The need to determine the liquid level in the tanker and recover vapours are issues that need to be taken care of and, in most cases, the loading arm carries that technology. Top loading is often seen as the cause of many problems. Not least because it creates a need for an operator to step out onto an unpredictable walk surface four metres above the ground. Clearly, the prevention of falls comes into play.
A number of companies have taken steps to mitigate this by demanding that all tanker loading is carried out at ground level. A great solution, as long as you can control the variety of tankers visiting your site. Vapour recovery and liquid-level detection need to be considered. So, if one person needs to go on top to fix these devices, then the whole point of the bottom loading exercise is lost.
To maintain flexibility and maximise the potential for clients to use the facility by sending in a variety of tanks, from all over the world, the tanker filling operation should be via the manhole or top flange connection. Making personnel access safe is easy. Removing the reliance on erratic tanker walkways is a thing of the past. There are systems available that provide complete safe access to tanker tops, irrespective of length and configuration. Loadtec has worked in close partnership with Sam Carbis Solutions Group for more than 20 years, delivering safe access solutions that are adopted as standard by blue chip companies handling bulk liquid chemicals.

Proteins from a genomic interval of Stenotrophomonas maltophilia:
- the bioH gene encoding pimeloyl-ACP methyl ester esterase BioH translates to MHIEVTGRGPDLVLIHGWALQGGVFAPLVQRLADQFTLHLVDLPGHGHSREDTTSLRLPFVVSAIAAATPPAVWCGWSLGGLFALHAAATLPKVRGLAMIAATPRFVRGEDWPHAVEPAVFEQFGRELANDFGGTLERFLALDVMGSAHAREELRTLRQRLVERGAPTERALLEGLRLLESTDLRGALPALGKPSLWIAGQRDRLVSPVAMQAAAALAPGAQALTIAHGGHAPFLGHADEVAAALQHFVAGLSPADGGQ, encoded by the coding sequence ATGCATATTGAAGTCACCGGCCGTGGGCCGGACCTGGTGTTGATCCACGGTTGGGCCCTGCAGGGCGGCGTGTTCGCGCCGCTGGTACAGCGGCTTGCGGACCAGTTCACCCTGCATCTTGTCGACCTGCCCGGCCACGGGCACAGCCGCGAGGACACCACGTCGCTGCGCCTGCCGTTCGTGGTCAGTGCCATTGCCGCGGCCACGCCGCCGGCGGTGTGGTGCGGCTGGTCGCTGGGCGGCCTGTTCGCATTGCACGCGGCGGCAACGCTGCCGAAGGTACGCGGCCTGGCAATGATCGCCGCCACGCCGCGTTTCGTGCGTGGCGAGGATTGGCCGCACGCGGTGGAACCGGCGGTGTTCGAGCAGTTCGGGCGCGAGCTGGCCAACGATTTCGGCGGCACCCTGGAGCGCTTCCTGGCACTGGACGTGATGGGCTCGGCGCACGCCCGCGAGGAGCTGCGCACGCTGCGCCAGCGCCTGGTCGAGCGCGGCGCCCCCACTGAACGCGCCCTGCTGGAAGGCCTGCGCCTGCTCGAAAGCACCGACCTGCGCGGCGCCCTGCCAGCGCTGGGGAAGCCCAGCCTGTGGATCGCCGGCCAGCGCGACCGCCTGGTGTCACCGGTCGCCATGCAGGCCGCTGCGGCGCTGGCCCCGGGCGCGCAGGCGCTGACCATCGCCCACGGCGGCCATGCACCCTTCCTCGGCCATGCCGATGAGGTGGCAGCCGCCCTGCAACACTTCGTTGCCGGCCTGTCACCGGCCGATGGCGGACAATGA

So, a person can get onto a tanker top safely but the task of filling a tanker is a risky one. The elements; condition of the loading equipment; design of the loading equipment and dexterity of the operator all play a part.
In normal situations, most of these actions are being undertaken by site operations, as the driver looks on. The driver may open the manhole and close it at the end. The operator, however, has to set up the load, remain in attendance for the amount of time that loading takes and then move the arm back to the parking position. An expensive exercise for the plant, when the number of loading points is factored in.
It is repetitive, hazardous and, after a while, boring. This is where the problems start to fester. The human brain, faced with carrying out repeated tasks, day after day, will become conditioned to the risks and, quite possibly, become creative. You can dictate all the protocols you like from afar but when creativity rears its head, that’s where problems start.